Julie Myers, MD
Julie Myers, MD
Deputy Chief Medical Officer
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Finding Joy in Patient Care
Dr. Julie Myers joined MetroPlusHealth in 2020, bringing to the city’s public health insurance plan her considerable skills as a physician executive with deep experience as a leader of the city’s responses to major public health challenges. After nine years in the New York City Department of Health and Mental Hygiene, seven of them as Director of HIV Prevention, Dr. Myers is now MetroPlusHealth’s deputy chief medical officer, with responsibility for overseeing an array of programs including HIV services, care management, children’s special services, housing services and managed long-term care.
Dr. Myers has had a busy three years at MetroPlusHealth: She has transformed the plan’s HIV services department, been its COVID-19 expert and guided members and their providers on how to deal with the city’s Mpox and RSV outbreaks. Her guiding strategy has been to build the skills of staff members to promote members’ engagement in their care and improve their adherence to treatment.
“I am so proud to be in service to the city, working to address the needs of our huge, diverse population as part of a terrific team of professionals and support staff,” says Dr. Myers. “We work dynamically and tirelessly on behalf of some of the neediest New Yorkers. We are resourceful and intrepid, showing grit and pluck but also empathy and compassion. I love that spirit, and it matches my own.”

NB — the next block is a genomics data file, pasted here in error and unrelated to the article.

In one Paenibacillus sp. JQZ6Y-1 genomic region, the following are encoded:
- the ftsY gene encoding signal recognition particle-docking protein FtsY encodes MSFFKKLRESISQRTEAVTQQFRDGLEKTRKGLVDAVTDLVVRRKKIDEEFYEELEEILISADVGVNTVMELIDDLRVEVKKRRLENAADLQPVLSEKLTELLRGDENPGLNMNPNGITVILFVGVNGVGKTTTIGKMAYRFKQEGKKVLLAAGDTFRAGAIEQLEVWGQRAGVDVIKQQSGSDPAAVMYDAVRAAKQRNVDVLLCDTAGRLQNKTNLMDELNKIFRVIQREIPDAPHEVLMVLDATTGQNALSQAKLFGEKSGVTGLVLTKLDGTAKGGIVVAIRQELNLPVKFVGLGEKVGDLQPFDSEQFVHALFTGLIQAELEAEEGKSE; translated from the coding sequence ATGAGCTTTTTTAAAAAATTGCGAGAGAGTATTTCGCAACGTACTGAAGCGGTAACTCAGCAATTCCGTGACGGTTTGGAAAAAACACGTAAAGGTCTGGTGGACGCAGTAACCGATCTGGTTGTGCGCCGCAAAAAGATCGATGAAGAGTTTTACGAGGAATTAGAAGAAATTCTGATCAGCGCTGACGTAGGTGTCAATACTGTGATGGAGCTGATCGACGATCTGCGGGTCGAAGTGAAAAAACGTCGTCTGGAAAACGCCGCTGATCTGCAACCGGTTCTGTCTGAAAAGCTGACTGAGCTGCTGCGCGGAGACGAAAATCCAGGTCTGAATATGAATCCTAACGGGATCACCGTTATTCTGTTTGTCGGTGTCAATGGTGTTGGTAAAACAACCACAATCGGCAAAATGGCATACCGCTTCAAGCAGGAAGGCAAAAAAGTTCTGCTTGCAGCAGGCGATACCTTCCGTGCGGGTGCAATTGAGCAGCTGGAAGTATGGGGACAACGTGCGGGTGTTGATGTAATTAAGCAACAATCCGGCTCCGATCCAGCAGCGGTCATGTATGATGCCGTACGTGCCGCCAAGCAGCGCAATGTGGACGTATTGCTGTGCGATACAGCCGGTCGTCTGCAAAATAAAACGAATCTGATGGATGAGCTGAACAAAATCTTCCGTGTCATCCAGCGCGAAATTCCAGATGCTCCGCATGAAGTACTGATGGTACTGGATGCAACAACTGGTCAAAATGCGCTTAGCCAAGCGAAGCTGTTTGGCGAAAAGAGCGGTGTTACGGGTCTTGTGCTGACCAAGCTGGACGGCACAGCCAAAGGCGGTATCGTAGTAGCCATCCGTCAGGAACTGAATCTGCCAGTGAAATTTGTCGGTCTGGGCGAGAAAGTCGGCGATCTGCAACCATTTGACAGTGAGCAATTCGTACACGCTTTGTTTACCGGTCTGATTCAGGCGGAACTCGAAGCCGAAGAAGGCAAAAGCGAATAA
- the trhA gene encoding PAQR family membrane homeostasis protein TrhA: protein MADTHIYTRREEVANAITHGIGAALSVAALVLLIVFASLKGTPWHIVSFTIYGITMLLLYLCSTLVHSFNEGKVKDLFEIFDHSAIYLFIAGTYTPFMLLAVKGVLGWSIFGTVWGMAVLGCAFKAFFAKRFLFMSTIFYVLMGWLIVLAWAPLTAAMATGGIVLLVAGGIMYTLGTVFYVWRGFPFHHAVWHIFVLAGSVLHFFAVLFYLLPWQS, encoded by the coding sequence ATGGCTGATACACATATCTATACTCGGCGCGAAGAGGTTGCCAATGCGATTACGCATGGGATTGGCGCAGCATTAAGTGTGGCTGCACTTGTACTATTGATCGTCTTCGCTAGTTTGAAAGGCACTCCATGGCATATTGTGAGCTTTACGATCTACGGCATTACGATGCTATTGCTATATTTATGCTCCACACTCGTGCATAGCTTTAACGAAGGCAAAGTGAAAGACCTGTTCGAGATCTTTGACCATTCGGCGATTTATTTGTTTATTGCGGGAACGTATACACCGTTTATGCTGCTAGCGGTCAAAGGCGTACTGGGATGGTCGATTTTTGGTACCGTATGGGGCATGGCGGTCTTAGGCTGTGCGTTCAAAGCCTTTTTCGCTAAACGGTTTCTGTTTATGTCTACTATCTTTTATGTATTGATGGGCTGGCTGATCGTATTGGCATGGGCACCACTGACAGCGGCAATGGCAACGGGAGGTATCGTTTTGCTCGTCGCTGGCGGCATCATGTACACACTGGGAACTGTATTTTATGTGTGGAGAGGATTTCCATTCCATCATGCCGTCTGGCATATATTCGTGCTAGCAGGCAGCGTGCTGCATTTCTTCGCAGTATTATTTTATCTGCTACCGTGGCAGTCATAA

One of her proudest moments was when MetroPlusHealth’s HIV special needs plan, Partnership in Care, achieved the highest viral load suppression rating of the three special needs plans in the state. “Viral load suppression represents the ultimate health goal for people with HIV; once they achieve it, it has tremendous implications for their own long-term health and also means they can’t pass HIV to their HIV-negative sex partners. Win-win! It was a major team effort involving many colleagues and partners.”
Dr. Myers earned her undergraduate degree in biology at Yale and worked as a research assistant at The Rockefeller University and in a research lab in Spain before earning her medical degree at Cornell-Weill and later an MPH at Columbia. Since 2011, she has been an assistant professor in the Division of Infectious Diseases at Columbia Medical School.
Dr. Myers says she is moved and motivated by the bravery of those who struggle with chronic illness. “I relish the chance to connect with people individually,” she says. “I love finding ways to coach people to help themselves, to self-manage their illness and their care, to navigate the health care system. And when that’s not possible, I find joy and meaning in doing it for them. In my current role, I love helping others to take the same approach, training the next generation of coaches and caregivers.”